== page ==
1-1-103. Election code liberally construed
(1) This code shall be liberally construed so that all eligible electors may be permitted to vote and those who are not eligible electors may be kept from voting in order to prevent fraud and corruption in elections.
(2) It is also the intent of the general assembly that non-English-speaking citizens, like all other citizens, should be encouraged to vote. Therefore, appropriate efforts should be made to minimize obstacles to registration by citizens who lack sufficient skill in English to register without assistance.
(3) Substantial compliance with the provisions or intent of this code shall be all that is required for the proper conduct of an election to which this code applies.
Source: L. 92: Entire article R&RE, p. 624, § 1, effective January 1, 1993.L. 96: (1) amended and (3) added, p. 1732, § 1, effective July 1.
Editor’s note: This section is similar to former § 1-1-103 as it existed prior to 1992.
The second half of this subsection (1), that the code should be liberally construed so that “those who are not eligible electors may be kept from voting” is, at most, rarely applied by courts, perhaps because it is not entirely consistent with the first half.
Courts frequently apply a liberal construction in favor of voters voting over a technical or strict construction of a statute that would prevent voting on a candidate or ballot measure. This principle is sometimes paired with the principle of “substantial compliance” referenced in subsection (3) of this section.
The Bill of Rights in Colorado’s Constitution includes the following declaration regarding elections:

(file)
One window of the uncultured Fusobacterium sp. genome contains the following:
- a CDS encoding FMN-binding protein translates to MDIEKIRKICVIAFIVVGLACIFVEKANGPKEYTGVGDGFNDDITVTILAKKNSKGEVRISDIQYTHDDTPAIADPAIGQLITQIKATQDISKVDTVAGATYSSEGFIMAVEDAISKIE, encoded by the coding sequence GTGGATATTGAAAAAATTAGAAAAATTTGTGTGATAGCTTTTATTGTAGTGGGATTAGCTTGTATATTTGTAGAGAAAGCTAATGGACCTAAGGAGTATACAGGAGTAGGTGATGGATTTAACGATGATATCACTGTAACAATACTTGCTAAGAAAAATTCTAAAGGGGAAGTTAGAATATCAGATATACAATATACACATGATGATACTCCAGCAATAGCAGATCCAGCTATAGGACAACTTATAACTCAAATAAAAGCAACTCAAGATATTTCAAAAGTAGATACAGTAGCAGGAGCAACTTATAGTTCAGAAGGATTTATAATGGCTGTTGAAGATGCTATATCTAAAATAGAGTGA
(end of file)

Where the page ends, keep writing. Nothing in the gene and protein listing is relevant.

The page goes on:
Article II. Section 5. Freedom of elections. All elections shall be free and open; and no power, civil or military, shall at any time interfere to prevent the free exercise of the right of suffrage.
Election cases are often decided on the basis of “substantial compliance” rather than strict compliance. “Substantial compliance” may be determined by a three-part test described in cases such as Bickel v. City of Boulder, 885 P.2d 215 (Colo. 1994) and Fabec v. Beck, 922 P.2d 330 (Colo. 1996).
As a practical matter, election officials (such as the secretary of state and county clerk and recorders) tend to follow election statues strictly as written. For example, a late filing by a candidate might be applied strictly to disqualify the candidate. However, courts tend to apply the principles of substantial compliance and liberal construction as stated in section 1-1-103 to overlook technical noncompliance.
1. Definition for Election
Any election under the “Uniform Election Code of 1992” or the “Colorado Municipal Election Code of 1965”, article 10 of title 31, C.R.S. C.R.S. § 1-7.5-103.